Captain's Log Issue #84 - An Interlude
Julian Stodd, September 2019

This edition of the newsletter will be short: my father’s funeral is today, and this was written on Friday, at the end of a busy week. I am giving myself permission to be kind to myself. I have a few pieces that I wanted to share, but I also wanted to finish the week on time, so that I could focus on the eulogy that I needed to write at the weekend.

My Writing

Measuring Apples

I’ve only written two pieces in the last week, this first one is a continuation of the writing for the Learning Science module of the Modern Learning Capability Programme, and concerns qualitative and quantitative measurement.

Prototyping Podcasts

This second piece was simply to share the podcasts: I’ve just finished recording the final one of the series of six that make up the prototype series. I am, overall, pleased with how these have worked out, and already have plans in place for the next iteration.

This first series comprises me reading out a particular blog post, but adding context to the work, and explaining the foundations of my thinking, and how it has evolved since then.

For the next series, I will have someone else read the post, and will also add in some interviews.

The remaining three podcasts in this first series will be released over the next three Thursdays, and you can find them here:

What I’m Reading

I’ve read two books this week, both by Catrina Davies.

'Homesick' provides a narrative on two levels: on the one hand, it’s a conversation about structural inequality, driven by home ownership, and on the other, it’s a personal narrative around moving out of a terrible shared house, to live in a shed, illegally.

It’s a charming, poignant, book, which provided an easy read, but got me thinking. In particular, thinking about kindness, and community.

On the back of that, I bought and devoured her first book, ‘Ribbons are for Fearlessness’, about an epic busking trip to see the midnight sun, with a battered old van, and a disintegrating cello. I read it as a book about bravery: partly the bravery of youth, and partly the bravery that builds wisdom. I would never have the bravery to leave without some safety net, so it’s a timely reminder that security is illusory, and sometimes, to write a great story of your life, you have to jump.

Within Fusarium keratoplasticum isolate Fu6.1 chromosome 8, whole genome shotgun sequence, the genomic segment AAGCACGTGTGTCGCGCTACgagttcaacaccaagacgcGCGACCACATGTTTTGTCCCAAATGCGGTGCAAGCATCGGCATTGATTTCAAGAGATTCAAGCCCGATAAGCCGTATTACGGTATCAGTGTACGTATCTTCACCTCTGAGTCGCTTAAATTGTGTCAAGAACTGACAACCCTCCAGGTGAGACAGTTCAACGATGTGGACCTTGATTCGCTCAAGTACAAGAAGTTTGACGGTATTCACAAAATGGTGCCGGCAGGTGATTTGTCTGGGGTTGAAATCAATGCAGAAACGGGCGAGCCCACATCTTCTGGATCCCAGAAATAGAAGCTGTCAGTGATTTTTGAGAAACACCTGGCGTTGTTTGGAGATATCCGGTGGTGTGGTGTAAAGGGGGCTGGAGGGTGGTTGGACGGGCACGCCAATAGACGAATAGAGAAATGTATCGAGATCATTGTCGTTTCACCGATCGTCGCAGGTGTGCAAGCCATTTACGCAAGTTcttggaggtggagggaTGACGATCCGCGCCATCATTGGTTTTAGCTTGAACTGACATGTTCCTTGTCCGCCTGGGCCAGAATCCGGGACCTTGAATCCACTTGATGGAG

In The News

Ghost Towns

This piece, which provides a view of failed social networks, is a tour through deserted landscapes: I invested time in a number of these, only to walk away one day and leave the pages gathering digital dust.

It’s a timely reminder that those things that feel settled, permanent, forever, may prove to be simply leaves blowing in the wind.

#WorkingOutLoud on the Certifications

I’ve made very strong progress on the Learning Science module for the Modern Learning Capability Programme over the last two weeks. I’m starting by writing the accompanying Guidebook, and the draft text is now over 15k words, which is really longer than I had intended, but gives me confidence that there is enough material for the module!

I also started work on the actual module design: my first cohort will take part in a shortened version of the full work, spanning six months and six modules, starting in October. I feel ready for the start, but still somewhat daunted by the volume of work to be completed for two of the core pieces. But progress nonetheless!

You can read the pieces I’ve shared so far here:

At the heart of the Learning Science module is space for delegates to draft, and redraw, their individual maps of learning. This is mine, but bear in mind it’s the fifth iteration of this that I have sketched this year.

That is really the point: learning facts is about knowledge. Finding meaning is a more fluid process, and held often in our ability to change our views, and move our frame.

What I'm Thinking About

I have completed the manuscript for the Apollo book! Everything, that is, except for the title... 

It will probably be called ‘Apollo: Leadership Lessons from the Space Race’, but an alternative title will be ‘Apollo at 50: A Social Leadership Reflection’.

The text is around 11k words, so slightly over the 10k I look for in the Social Age Guidebooks, but close enough.

I have found this Guidebook format to be liberating: they are short enough to write fast, and disposable enough that I am unafraid to be wrong. And I hope they will also give me a filtering mechanism for new ideas beyond the blog.

I often describe the blog as my ‘first reflective space’ e.g. it’s almost conversational: I share work there that flies, and some work that dies. 

The Guidebooks provide a more intricate second reflective space: for example, over 2.5k people downloaded the Social Learning Guidebook in the first few weeks, providing me with considerable feedback. And also the chance to feel good about it, which is not something that should be underestimated as valuable!

Anyway: I can’t wait to get the Apollo book out, because a book only lives when it is set free.

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Copyright © 2019 Julian Stodd, All rights reserved.

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